Silverton. Day Two. And three (so far).

Yesterday, Tuesday, I was chauffeured in Lou King’s big silver pick-up truck through a downpour three blocks to The Wingate House to transfer my bags (otherwise I would have walked, it’s just rain, maybe some thunder and a little lightning) and boxes of props and dressing for the film shoot. Which is being shot RIGHT NOW, AS I TYPE, in the room above me. In fact, it’s being shot in the room in which Rebecca Krebbs, the actor portraying Irene, is staying. 

I finally had the pleasure of meeting Sinjin Jones, director, Ben Mattson (Dennis), Rebecca Krebbs (Irene), and crew James Richard Padilla and Tressa Smith yesterday afternoon, if only briefly as the first session of the writing workshop was, also, yesterday. Also, in the living room at the Wingate House, which is also now torn apart, dressed for a scene that will be shot in two hours. It will then have to be put together for session two of the workshop, which begins at 5pm.

Are you dizzy yet?

I am. But I’m blaming it on a combination of Silverton’s extreme altitude and my total joy that this is all taking place.

With ten attendees, this is the largest writing workshop I’ve led on my own. Two straight hours of ME talking? I was anxious. However, that is not how it went down. All the participants, ages 12 through older than 12 (early seventies?) and everything in between, were so incredibly invested in our first exercise that we didn’t quite make it through half of what I’d lined up on the itinerary. With all the excitement and the creativity flowing, I just couldn’t put a stop to it, managed to stay on topic, all the same, and simply rearranged the homework assignment for the evening.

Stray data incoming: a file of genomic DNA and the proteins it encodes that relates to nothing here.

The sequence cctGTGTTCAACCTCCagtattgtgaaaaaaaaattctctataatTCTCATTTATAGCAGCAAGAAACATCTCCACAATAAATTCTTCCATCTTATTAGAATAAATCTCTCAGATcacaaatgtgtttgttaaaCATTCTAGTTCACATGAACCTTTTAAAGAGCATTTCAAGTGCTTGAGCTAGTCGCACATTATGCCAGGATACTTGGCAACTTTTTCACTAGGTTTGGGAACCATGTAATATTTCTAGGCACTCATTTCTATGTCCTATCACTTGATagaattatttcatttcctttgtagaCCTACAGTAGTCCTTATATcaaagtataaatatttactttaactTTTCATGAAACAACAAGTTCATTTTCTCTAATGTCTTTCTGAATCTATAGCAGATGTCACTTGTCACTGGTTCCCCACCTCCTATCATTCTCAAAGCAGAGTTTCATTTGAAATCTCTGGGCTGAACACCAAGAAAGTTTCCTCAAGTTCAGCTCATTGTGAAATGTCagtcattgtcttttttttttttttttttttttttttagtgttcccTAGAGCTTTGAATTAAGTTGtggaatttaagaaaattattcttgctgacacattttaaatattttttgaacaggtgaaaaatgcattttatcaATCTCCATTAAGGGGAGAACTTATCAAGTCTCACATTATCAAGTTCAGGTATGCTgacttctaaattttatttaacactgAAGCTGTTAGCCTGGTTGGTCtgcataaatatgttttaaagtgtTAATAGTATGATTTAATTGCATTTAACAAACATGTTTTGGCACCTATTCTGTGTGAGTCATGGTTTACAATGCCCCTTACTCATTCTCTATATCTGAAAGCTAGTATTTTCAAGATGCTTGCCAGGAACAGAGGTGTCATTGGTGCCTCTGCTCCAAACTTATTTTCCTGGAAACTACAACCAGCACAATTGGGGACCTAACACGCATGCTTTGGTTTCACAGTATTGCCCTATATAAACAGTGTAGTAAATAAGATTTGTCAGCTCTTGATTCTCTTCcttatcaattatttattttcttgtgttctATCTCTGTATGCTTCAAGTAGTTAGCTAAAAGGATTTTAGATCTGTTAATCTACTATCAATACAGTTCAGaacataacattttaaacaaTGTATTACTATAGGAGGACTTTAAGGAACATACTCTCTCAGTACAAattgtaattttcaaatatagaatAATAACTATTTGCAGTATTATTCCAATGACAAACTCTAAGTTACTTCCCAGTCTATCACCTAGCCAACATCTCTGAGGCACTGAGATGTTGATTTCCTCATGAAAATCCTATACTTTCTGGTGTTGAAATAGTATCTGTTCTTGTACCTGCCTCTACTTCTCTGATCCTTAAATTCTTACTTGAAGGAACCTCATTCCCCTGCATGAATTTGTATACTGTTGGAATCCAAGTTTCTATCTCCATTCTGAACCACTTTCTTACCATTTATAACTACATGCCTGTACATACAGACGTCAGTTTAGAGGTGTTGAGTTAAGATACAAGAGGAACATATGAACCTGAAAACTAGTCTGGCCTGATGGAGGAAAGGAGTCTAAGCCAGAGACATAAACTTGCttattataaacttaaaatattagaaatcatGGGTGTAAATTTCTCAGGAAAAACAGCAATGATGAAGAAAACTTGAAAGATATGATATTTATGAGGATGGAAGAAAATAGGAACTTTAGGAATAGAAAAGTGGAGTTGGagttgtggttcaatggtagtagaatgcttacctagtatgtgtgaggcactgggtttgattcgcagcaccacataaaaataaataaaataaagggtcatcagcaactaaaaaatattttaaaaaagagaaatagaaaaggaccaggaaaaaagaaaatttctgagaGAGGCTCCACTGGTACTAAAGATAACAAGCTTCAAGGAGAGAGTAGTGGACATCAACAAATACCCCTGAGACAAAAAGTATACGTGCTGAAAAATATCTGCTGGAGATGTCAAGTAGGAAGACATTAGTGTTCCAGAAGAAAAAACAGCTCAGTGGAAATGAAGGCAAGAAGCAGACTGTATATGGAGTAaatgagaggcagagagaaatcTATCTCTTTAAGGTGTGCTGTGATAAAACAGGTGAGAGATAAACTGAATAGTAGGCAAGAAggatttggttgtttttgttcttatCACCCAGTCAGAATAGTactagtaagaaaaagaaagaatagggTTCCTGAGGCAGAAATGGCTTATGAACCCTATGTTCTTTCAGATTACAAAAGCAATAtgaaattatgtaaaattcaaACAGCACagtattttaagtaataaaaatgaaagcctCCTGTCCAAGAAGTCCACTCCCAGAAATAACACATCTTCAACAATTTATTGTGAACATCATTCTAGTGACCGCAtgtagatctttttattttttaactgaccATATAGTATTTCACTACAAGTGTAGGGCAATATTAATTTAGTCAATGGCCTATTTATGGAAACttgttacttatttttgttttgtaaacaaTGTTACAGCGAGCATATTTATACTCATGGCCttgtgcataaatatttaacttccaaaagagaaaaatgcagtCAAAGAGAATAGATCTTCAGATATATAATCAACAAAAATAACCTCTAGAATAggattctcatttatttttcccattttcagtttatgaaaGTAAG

Bonus, since I have to redesign tonight’s itinerary, this writer only dressed the set and is not ON set. This is a good thing as the set that is Irene’s bedroom is tiny, hot and claustrophobic as it is. Plus, actors out there, is it nerve-wracking to have the writer on set during a tight shoot? My instinct was to make myself scarce.

Still, I can hear them above me, and it’s thrilling.

The morning culminated in a private tour, led by the artist herself, of Wingate House owner and host Judy Graham’s art studio. The painter side of me was green with envy over her beautiful workspace and inspired by her moving oil pieces, landscape after landscape, full of depth and wide strokes to leave room for the imagination.  Aware of the shoot going on not far from where she paints, she whispered to me the inspiration for her next series.

These are moments I won’t soon forget.

I hear applause upstairs. Guess that scene’s a wrap!

My endless gratitude to Judy, by the way, for opening her home and business to us this week, a notoriously busy week for tourism in Silverton. And to Silverton officer Steve Lawrence for bringing us some much needed props, and for sticking around during the shoot to supervise our use of the (unloaded!) gun we had on loan. I am really feeling Silverton.

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